MEU Marines strive for the title

7 Nov 2002 | Capt. James D. Jarvis

Today, the Marines and Sailors of the 26th Marine Expeditionary Unit find themselves at sea preparing to test their mettle in an attempt to become certified "Special Operations Capable" (SOC) during the upcoming Special Operations Capable certification Exercise (SOCEX) next week.

For these Marines and Sailors, a (SOC) certification will not only mean the formal culmination of a challenging and event-filled six month pre-deployment training period, but will also mean that Maj. Gen. Henry P. Osman, Commanding General, II Marine Expeditionary Force, will have given these warriors his stamp of approval on their ability to perform more than 20 different missions.

"Marines and Sailors from II MEF's G-7 branch evaluate the MEUs as they demonstrate and perform a variety of challenging missions in a compressed timeline," said Col. Lance Ledoux, the senior Marine evaluator for this year's SOCEX.  "Upon completion of all graded events, my staff and I make a recommendation to Marine Forces Atlantic, via Maj. Gen. Osman, as to the readiness of these Marines for those missions.  While we'll have our recommendation submitted within a day or so of this exercise's conclusion, the final announcement could take as long as a week, but we're shooting for sooner," Ledoux said.

As the Marine Corps pauses this week to celebrate its 227th birthday and recall the past sacrifices of Marines both young and old, the service members of the 26th MEU look to their past as well to gain perspective on just what a (SOC) certification could mean to them.

For years, 26th MEU Marines and Sailors have completed their pre-deployment training, earned their (SOC) certification and headed out to sea, expecting a routine deployment to the Mediterranean Sea.  On many an occasion, however, their deployments quickly became anything but routine as they were called into service and placed in harm's way, sometimes within weeks of arriving in the Mediterranean.

In 1994, for example, 26th MEU Marines and Sailors earned their (SOC) certification and shortly thereafter found themselves on the streets of Mogadishu, Somalia as part of OPERATION RESTORE HOPE.

In 1997, 26th MEU Marines and Sailors earned their (SOC) certification and were shortly thereafter called upon to rescue American citizens from a deteriorating situation in Tirane, Albania, as part of OPERATION SILVER WAKE. During this operation, 26th MEU (SOC) Marines and Sailors evacuated the American embassy in Albania only months after being tested on their proficiency in conducting a noncombatant evacuation operation (NEO) at Camp Lejeune, N.C., as part of their SOC certification.

In 1999, 26th MEU Marines and Sailors completed their SOCEX and found themselves shortly thereafter providing security for Albanian refugee camps as part of Joint Task Force Shining Hope.  During that deployment, 26th MEU (SOC) Marines and Sailors took their (SOC) certification for a 'test drive' as they became the first U.S. troops used in Kosovo and responded to a humanitarian crisis in Turkey following a devastating earthquake there.  Months prior, those Marines and Sailors could have been found in the Camp Lejeune area setting up a humanitarian assistance camp for a SOCEX evaluated event, not knowing of the lives that they would save in the near future as part of OPERATION AVID RESPONSE.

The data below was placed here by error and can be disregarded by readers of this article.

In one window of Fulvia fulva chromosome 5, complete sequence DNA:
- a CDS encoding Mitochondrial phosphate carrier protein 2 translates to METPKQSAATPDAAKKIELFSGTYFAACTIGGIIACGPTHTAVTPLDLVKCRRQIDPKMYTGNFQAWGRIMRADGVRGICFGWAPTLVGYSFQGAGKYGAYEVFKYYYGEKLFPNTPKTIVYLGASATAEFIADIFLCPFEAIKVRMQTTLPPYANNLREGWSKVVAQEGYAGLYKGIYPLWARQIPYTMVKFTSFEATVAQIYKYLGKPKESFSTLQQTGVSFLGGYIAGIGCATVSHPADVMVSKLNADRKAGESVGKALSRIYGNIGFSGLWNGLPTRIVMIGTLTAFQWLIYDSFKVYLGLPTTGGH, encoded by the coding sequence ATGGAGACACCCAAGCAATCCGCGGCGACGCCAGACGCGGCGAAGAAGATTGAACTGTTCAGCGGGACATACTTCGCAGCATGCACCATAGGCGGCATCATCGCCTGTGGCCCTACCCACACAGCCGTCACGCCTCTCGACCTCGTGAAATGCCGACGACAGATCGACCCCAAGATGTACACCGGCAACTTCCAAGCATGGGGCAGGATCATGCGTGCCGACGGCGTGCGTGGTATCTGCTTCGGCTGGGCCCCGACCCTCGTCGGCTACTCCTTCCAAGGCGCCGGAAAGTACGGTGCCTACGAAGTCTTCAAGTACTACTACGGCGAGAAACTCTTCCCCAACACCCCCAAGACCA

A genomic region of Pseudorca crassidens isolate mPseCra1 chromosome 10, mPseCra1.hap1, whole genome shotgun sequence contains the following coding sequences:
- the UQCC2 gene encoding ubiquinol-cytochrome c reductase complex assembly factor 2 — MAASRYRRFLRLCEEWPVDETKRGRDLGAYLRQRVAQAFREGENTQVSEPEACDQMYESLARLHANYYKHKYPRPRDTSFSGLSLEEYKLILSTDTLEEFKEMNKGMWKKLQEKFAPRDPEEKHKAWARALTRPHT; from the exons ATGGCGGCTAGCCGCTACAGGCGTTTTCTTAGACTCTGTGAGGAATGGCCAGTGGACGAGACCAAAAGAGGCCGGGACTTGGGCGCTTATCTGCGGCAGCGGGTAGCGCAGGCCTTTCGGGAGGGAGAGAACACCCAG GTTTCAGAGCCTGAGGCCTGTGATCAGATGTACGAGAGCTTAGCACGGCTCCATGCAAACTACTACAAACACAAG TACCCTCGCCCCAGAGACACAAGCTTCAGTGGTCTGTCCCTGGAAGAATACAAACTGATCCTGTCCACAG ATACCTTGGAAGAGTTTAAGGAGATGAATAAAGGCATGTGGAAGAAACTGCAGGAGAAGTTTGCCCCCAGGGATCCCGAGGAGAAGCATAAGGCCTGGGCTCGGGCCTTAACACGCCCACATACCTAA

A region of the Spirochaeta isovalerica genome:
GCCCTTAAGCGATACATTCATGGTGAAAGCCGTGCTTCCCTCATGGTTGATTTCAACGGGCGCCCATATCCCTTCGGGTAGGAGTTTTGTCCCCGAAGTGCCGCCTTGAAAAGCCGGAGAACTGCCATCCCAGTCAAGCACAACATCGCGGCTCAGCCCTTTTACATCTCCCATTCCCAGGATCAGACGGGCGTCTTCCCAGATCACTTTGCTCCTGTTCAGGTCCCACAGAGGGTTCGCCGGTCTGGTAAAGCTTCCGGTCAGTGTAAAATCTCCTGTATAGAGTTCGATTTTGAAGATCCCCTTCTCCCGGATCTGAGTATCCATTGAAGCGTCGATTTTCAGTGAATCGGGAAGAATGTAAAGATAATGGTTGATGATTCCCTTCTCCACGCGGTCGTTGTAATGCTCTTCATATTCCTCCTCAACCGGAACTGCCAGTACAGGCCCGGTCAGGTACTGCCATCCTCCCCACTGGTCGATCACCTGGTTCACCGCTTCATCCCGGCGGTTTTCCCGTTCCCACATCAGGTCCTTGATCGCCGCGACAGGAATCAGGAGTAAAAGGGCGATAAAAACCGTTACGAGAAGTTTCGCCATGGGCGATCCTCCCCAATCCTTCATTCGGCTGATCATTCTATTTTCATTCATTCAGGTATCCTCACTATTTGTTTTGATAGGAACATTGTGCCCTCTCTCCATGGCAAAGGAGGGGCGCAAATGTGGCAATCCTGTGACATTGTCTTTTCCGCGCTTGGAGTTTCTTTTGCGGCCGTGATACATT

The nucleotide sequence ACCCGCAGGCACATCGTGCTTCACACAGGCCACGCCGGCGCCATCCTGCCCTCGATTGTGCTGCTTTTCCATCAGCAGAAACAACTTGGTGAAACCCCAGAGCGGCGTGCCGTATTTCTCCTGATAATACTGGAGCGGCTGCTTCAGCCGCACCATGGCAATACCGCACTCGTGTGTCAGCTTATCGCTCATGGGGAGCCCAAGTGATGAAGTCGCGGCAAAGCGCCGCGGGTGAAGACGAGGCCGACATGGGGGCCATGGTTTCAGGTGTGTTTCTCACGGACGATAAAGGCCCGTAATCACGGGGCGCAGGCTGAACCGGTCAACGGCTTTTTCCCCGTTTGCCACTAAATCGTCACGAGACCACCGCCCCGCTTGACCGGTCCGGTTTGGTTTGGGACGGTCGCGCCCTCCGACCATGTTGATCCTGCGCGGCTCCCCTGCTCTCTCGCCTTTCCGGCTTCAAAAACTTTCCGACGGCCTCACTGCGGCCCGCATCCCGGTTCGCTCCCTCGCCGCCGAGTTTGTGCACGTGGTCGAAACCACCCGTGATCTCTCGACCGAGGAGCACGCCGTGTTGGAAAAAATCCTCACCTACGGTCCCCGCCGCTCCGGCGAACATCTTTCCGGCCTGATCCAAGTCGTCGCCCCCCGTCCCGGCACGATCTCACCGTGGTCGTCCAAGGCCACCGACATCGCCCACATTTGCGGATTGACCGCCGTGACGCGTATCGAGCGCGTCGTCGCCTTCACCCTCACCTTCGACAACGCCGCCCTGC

In August 2001, the Marines and Sailors of the 26th MEU conducted their SOCEX training with a routine Mediterranean Sea deployment seemingly on the horizon.  At that time, the World Trade Center continued to dominate the New York City skyline as millions of tourists year-round gazed in wonder at them from tour buses and taxi cabs. As the 26th MEU pushed out to sea for Vieques, Puerto Rico in July 2001 to conduct live-fire combined arms training there, little did they know that Al Qaeda terrorists were plotting their horrific acts.  The world did not yet know these monsters as they would after Sept. 11, 2001.

As 26th MEU Marines earned their (SOC) certification last August, they clearly did not know that the urban training that they conducted earlier in Richlands, N.C. and Jacksonville, FL would be put to use in January 2002 to hunt down Taliban and Al Qaeda terrorists near Kandahar, Afghanistan.

When 26th MEU Marines and Sailors conducted an airfield seizure at the Duplin County Airport that year, little did they know that the next time they would do it would be at the Kandahar International Airport to facilitate U.S. and coalition forces' actions to smash remaining terrorist cells there.

So, as Marines and Sailors of today's 26th MEU put their training to the test and compete for their designation as "America's 9-1-1 Force," they go forth not knowing what the future holds much as their predecessors have for the past 227 years.

In this time of reflection, let these Marines and Sailors also celebrate their rich operational history and take their place in the breach, once again preparing for whatever may await them over the next horizon or distant shore.

The Marines and Sailors of the 26th MEU and USS IWO JIMA Amphibious Ready Group will return to the Camp Lejeune area in mid-November following the Special Operations Capable certification Exercise and are tentatively scheduled to deploy early next year.

To learn more about the current 26th MEU or 26th MEUs of long ago, visit them on the web at www.26meu.usmc.mil.